After about 30 minutes, we had a « spot the correction » activity with about 7 sentences, a biography of Steven Spielberg, and another of Goullom from Lord of the Rings. During this, I walked around and sat in on their group collaboration to answer questions, correct, and clarify as needed. I also noticed that one group was using a mobile phone to pull up info on Spielberg while another was gleaning ideas from one of those free “newspapers” they hand out on the trams and buses.

The students were discussing the grammar points! But they were doing it in French. For the moment, I let them continue, but it made me wonder “should we ask students to discuss and explain emerging grammar knowledge in L2?” One part of me says “yes,” it gives them good practice and they associate the language with the grammar. Another part of me says “no,” grammar is complex. They’re having a hard time with the concept, let’s not complicate things further.

What is your take on this?

Each group finished, gave their exercise to another group, and the second round of work began. It all went smoothly, many right answers, some a little less right. Each time, I pointed out the correct answers and the ones that needed to be reconsidered.

As each group finished, I asked them to formulate explanations for each tense based on what they noticed during the creation and the working stages. One member of each group also boarded the exercise they had completed so that we could go through them together.

Each group then had to explain the work they had done on the other group’s exercise, explaining why they chose whichever tense (this time in English!). The three volunteers seemed a little nervous about this part, so we applauded each one for their effort at playing teacher. Hopefully that created a bit of positive energy!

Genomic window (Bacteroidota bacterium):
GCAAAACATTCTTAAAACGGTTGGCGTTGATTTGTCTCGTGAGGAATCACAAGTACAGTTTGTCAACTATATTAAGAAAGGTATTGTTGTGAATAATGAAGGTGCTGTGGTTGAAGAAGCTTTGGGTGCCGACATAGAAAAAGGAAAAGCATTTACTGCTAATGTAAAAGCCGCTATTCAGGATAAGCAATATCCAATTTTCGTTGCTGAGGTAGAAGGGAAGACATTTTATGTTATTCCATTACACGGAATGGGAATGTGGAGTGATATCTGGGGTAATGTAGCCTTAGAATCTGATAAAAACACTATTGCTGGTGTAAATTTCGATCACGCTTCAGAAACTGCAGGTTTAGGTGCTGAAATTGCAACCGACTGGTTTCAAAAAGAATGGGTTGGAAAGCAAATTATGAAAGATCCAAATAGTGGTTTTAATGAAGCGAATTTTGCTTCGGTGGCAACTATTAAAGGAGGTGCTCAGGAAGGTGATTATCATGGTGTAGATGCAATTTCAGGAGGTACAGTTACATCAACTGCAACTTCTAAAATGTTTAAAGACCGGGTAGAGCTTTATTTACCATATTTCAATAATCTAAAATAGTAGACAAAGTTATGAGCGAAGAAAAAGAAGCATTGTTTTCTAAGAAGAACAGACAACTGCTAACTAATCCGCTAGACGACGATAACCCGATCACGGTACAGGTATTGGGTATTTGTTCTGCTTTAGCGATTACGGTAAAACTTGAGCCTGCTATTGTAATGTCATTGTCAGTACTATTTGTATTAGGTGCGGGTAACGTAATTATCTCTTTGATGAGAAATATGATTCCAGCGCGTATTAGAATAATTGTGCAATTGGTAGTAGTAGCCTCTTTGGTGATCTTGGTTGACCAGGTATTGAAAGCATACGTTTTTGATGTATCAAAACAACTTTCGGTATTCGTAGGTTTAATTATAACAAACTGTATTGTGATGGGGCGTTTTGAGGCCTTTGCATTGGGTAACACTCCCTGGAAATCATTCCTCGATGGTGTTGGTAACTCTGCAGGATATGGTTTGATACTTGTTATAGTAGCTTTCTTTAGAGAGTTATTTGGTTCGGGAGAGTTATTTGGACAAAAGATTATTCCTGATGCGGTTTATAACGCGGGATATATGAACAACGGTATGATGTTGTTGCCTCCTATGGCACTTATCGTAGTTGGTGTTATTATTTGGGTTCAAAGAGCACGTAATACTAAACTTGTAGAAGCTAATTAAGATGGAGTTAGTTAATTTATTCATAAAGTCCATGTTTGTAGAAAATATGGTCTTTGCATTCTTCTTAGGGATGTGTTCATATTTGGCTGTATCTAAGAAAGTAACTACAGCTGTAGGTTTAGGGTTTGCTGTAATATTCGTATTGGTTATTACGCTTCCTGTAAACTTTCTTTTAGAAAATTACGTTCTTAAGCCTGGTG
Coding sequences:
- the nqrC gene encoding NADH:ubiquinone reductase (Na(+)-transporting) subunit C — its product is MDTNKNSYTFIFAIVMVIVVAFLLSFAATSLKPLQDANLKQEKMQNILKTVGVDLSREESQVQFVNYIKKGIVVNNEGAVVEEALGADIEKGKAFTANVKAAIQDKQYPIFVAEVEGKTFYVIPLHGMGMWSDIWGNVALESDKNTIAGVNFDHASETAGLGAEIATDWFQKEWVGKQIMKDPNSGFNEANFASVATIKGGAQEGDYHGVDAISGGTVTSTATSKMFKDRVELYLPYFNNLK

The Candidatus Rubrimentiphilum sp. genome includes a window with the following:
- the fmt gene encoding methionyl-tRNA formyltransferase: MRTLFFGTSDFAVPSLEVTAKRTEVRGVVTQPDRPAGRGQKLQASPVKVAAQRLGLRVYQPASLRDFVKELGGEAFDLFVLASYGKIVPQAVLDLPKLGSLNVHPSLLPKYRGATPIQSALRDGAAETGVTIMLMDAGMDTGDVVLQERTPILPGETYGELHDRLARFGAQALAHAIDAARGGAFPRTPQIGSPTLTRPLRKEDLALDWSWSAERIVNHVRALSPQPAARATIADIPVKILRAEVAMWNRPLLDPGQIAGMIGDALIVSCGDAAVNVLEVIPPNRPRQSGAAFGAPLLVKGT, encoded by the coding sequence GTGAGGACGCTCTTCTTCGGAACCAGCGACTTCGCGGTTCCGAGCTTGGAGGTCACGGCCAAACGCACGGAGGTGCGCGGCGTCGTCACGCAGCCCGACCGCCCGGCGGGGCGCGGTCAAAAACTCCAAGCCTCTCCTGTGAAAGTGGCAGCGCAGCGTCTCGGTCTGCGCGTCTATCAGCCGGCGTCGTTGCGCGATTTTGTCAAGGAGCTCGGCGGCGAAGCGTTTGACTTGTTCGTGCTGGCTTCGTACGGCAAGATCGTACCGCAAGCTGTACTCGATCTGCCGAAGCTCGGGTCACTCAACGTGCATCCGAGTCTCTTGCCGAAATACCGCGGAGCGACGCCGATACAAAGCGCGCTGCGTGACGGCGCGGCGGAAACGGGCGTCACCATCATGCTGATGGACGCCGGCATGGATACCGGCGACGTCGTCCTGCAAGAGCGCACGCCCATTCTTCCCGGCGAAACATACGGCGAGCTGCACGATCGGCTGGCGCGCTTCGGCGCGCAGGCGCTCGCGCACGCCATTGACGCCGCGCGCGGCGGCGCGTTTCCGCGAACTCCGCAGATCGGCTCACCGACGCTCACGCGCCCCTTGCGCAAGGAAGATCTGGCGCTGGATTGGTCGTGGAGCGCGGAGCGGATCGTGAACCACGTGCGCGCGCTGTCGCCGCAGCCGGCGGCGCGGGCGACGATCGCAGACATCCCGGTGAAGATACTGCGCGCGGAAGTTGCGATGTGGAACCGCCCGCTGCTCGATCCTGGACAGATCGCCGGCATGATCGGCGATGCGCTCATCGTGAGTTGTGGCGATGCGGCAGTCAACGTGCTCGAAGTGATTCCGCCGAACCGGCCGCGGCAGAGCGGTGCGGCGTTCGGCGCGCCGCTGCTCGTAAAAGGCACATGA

Students' board work

To round off the lesson, we ended by compiling some explanations of when to use the tenses and put them on the bottom of the board.

Students spent the last 10 minutes filling out and discussing what will become our weekly feedback session (this idea is pulled directly from Teaching Unplugged, p. 99). Students unanimously liked the grammar explanations and creating their own activities. However, I wonder if the affinity for grammar comes from some old scholarly comfort zone. I’ll have to be careful not to get sucked into the “talking about grammar” trap at the expense of “talking with grammar.” They’ll need some real, spontaneous use of the tenses, perhaps in a more discussion-led class next week. They’re off for a week of vacation, which means next lesson should be fertile with stories to tell!

I doubt the old comfort zone issue applies to creating activities for their classmates. While a few students pointed out that we spent a little too much time actually creating the activities (there’s my pacing problem creeping up on my again…), they all said they enjoyed doing it and would like to include it in future lessons.

So next time, perhaps we’ll put all this grammar to use and get them to spend the entire 2 hours just talking in L2 about things they’ve done. A challenge?

Lesson 2                                                                                                                 Lesson 4

 
 

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Lesson 2: Two simple tenses that are anything but

After an encouraging first lesson and positive responses on my “Will you do Dogme with me?” questionnaire, it was time to get into the nitty gritty of a semester of unplugged teaching.

I have to admit that I’m not really comfortable yet with waltzing into a classroom of 12 students with NOTHING prepared. Last night, I thought through a lesson catalyst: Write a few things I did this past weekend (celebrated my 5-year wedding anniversary, went to an exhibit on Italian immigration, jogged for an hour and half) and invite students to do the same. Then we would board some ideas, see how they related to bigger issues, and decide which topics would be most interesting to talk about. Big issues from my activities could have been relationships, immigration, and healthy lifestyles. After that, I would see where the students would take the class.